Last week, Microsoft incorporated Google Talk into Outlook and SkyDrive to allow users "to chat with friends stuck on Gmail." Then Google CEO Larry Page criticized Microsoft for "taking advantage" of "interoperating" with Google, "but not doing the reverse." That's "really sad," Page said at I/O, "And that's not the way to make progress. You need to actually have interoperation, not just people milking off one company for their own benefit."
In return, Microsoft spokesperson Frank Shaw stated, "It's ironic that Larry is lending his voice to the discussion of interoperability considering his company's decision -- today -- to file a cease and desist order to remove the YouTube app from Windows Phone, let alone the recent decision to make it more difficult for our customers to connect their Gmail accounts to their Windows experience."
Google claimed that Microsoft violated Google's Terms of Service with the YouTube app. The Verge got its hands on a copy of that cease and desist letter that Google sent Microsoft. It demands that Microsoft "immediately withdraw this application from the Windows Phone Store and disable existing downloads of the application by Wednesday, May 22, 2013." Google's real gripe stems from the fact that Microsoft's YouTube app has "features that specifically prevent ads from playing."
After the cease and desist letter went public, Microsoft responded by "saying it's happy to include advertising." However, ZDNet speculated that the Windows Phone 8 YouTube app might have been part of Microsoft's Scroogled campaign.
You wouldn't know all this background cease and desist drama from what Page said at I/O.
Every story I read about Google gives off a notion of "us versus some other company" or some stupid thing. Being negative is not how we make progress. The most important things are not zero-sum. There is a lot of opportunity out there.
Opportunities on "Google Island"
Gadget Lab's Mat Honan wrote about some of those far-out and freaky opportunities in a fictional piece about "Google Island." It's an interesting and trippy read. Honan talked about arriving at Google Island in a "driverless boat" to find Page's naked "Google Being" explaining "complete openness" made possible by experimenting on an island in which no pesky government's laws could get in the way with privacy.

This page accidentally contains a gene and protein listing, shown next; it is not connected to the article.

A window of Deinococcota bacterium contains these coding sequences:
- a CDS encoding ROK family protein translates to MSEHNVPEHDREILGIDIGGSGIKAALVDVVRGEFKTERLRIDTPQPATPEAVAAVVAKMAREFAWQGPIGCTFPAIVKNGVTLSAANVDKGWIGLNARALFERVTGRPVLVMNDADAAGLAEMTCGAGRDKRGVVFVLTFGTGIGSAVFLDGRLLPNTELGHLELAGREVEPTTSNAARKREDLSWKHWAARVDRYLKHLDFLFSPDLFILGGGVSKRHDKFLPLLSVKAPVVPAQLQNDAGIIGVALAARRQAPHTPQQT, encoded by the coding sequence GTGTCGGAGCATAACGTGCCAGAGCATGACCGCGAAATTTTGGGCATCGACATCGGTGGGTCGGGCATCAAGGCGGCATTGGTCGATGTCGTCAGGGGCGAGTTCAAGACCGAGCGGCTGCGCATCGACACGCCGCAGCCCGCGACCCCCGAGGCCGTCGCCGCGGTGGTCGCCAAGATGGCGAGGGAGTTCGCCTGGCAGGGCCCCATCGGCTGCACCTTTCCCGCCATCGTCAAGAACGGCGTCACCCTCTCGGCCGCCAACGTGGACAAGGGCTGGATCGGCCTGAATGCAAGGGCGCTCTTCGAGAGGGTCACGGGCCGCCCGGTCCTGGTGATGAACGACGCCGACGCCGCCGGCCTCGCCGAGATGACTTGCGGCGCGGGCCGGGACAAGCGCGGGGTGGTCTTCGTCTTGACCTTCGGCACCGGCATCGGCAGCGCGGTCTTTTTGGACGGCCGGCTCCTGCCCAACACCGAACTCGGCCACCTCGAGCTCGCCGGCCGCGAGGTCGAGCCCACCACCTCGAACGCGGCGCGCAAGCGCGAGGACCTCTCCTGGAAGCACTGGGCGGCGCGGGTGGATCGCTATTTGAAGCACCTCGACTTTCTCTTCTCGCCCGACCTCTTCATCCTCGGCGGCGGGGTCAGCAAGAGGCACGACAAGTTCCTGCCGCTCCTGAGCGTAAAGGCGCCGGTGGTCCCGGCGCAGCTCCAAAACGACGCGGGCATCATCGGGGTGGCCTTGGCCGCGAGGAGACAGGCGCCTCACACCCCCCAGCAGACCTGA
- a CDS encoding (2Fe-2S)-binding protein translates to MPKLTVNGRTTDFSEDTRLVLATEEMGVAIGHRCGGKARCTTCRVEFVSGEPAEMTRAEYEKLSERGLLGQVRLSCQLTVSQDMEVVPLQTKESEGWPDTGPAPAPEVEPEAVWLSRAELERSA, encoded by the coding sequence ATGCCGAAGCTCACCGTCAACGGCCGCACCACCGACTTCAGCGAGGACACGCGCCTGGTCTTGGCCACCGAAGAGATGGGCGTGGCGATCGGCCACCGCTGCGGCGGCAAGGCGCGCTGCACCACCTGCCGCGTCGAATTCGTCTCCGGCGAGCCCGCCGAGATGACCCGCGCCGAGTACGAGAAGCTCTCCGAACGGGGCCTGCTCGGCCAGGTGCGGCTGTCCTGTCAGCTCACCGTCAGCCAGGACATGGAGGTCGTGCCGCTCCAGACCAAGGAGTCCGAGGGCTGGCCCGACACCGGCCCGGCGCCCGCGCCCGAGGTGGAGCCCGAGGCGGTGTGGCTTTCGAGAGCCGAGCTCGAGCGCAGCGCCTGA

At I/O, Page expressed an interest in setting aside a place "where people could experiment freely and examine the effects." Honan joked that the place is Google Island, where Page would claim, "As soon as you hit Google's territorial waters, you came under our jurisdiction, our terms of service. Our laws-or lack thereof-apply here. By boarding our self-driving boat you granted us the right to all feedback you provide during your journey."
Besides Google knowing everything about a user's health, "genetic blueprint" and even "the chemical composition of your sweat," Honan's fictional Page claimed that Google has "looked at everything you've looked at online. Everything. We know what you want, and when you want it, down to the time of day. Why wait for you to request it? And in fact, why wait for you to discover that you even want to request it? We can just serve it to you."
OK, so that was fiction...but it harkens back to a time when then Google CEO Eric Schmidt said, "With your permission you give us more information about you, about your friends, and we can improve the quality of our searches. We don't need you to type at all. We know where you are. We know where you've been. We can more or less know what you're thinking about." Schmidt later added, "I actually think most people don't want Google to answer their questions...They want Google to tell them what they should be doing next."
Google is all about ad revenue and the company will never allow Microsoft to block ads on YouTube. Meanwhile, speaking of YouTube and ads, Nintendo is scanning for fan-made YouTube clips that show footage of its games, such as how to get through a level, and then "hijacks" the ad revenue. Nintendo is not blocking screencaps that feature its intellectual property; however, by using content ID match to identify game footage videos uploaded by fans, Nintendo is adding advertising "at the beginning, next to or at the end of the clips."
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